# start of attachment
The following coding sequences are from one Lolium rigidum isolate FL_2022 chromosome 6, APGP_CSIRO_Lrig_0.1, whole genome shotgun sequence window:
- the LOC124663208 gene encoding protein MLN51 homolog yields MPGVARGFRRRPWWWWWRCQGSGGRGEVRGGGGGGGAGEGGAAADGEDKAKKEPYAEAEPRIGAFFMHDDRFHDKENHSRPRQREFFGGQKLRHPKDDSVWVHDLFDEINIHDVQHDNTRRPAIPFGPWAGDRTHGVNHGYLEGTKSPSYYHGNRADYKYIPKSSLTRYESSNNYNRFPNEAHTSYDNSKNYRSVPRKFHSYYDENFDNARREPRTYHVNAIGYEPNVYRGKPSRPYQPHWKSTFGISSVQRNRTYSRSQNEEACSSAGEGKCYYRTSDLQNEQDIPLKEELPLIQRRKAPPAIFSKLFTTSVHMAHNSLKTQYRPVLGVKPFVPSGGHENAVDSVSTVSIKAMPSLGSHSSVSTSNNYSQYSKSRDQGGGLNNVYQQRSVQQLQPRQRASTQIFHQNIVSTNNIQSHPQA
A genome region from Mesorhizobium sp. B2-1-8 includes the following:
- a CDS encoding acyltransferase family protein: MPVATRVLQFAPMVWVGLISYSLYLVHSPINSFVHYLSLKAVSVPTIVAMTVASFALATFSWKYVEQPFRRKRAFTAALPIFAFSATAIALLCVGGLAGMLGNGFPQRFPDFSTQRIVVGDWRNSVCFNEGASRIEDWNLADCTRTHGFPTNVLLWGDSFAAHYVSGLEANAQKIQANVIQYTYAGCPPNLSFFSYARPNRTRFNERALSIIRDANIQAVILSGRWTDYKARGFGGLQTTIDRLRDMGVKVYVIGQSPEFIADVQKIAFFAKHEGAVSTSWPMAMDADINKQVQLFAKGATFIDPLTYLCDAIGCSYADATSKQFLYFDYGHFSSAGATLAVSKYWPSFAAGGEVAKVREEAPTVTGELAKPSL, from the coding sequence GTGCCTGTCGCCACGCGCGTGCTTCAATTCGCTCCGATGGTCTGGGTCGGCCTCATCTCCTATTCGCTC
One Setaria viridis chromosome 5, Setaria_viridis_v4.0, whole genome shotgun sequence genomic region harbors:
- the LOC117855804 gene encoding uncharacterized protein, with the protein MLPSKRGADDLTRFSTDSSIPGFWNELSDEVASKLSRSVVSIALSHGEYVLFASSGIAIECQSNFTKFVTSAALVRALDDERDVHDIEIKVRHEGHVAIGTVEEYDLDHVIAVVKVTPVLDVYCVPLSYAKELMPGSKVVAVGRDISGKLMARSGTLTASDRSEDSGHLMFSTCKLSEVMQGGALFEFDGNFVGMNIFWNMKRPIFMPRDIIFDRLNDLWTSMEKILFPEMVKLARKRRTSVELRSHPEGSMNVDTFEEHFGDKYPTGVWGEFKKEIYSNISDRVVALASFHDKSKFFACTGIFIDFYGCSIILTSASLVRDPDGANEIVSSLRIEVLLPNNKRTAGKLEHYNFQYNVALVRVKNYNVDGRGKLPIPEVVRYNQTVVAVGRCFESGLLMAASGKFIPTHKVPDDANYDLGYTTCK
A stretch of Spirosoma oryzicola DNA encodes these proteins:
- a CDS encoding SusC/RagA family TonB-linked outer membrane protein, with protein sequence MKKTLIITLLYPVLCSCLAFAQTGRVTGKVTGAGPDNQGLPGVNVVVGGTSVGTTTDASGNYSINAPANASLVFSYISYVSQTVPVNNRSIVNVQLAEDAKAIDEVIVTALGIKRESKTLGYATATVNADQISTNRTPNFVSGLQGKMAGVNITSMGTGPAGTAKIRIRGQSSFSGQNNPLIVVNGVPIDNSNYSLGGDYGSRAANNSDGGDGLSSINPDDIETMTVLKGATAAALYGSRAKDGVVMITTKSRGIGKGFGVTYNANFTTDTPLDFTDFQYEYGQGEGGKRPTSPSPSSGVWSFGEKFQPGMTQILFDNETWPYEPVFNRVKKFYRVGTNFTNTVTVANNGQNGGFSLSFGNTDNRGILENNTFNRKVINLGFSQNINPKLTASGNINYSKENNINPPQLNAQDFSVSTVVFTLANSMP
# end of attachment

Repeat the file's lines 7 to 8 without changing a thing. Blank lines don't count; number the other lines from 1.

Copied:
A stretch of Spirosoma oryzicola DNA encodes these proteins:
- a CDS encoding SusC/RagA family TonB-linked outer membrane protein, with protein sequence MKKTLIITLLYPVLCSCLAFAQTGRVTGKVTGAGPDNQGLPGVNVVVGGTSVGTTTDASGNYSINAPANASLVFSYISYVSQTVPVNNRSIVNVQLAEDAKAIDEVIVTALGIKRESKTLGYATATVNADQISTNRTPNFVSGLQGKMAGVNITSMGTGPAGTAKIRIRGQSSFSGQNNPLIVVNGVPIDNSNYSLGGDYGSRAANNSDGGDGLSSINPDDIETMTVLKGATAAALYGSRAKDGVVMITTKSRGIGKGFGVTYNANFTTDTPLDFTDFQYEYGQGEGGKRPTSPSPSSGVWSFGEKFQPGMTQILFDNETWPYEPVFNRVKKFYRVGTNFTNTVTVANNGQNGGFSLSFGNTDNRGILENNTFNRKVINLGFSQNINPKLTASGNINYSKENNINPPQLNAQDFSVSTVVFTLANSMP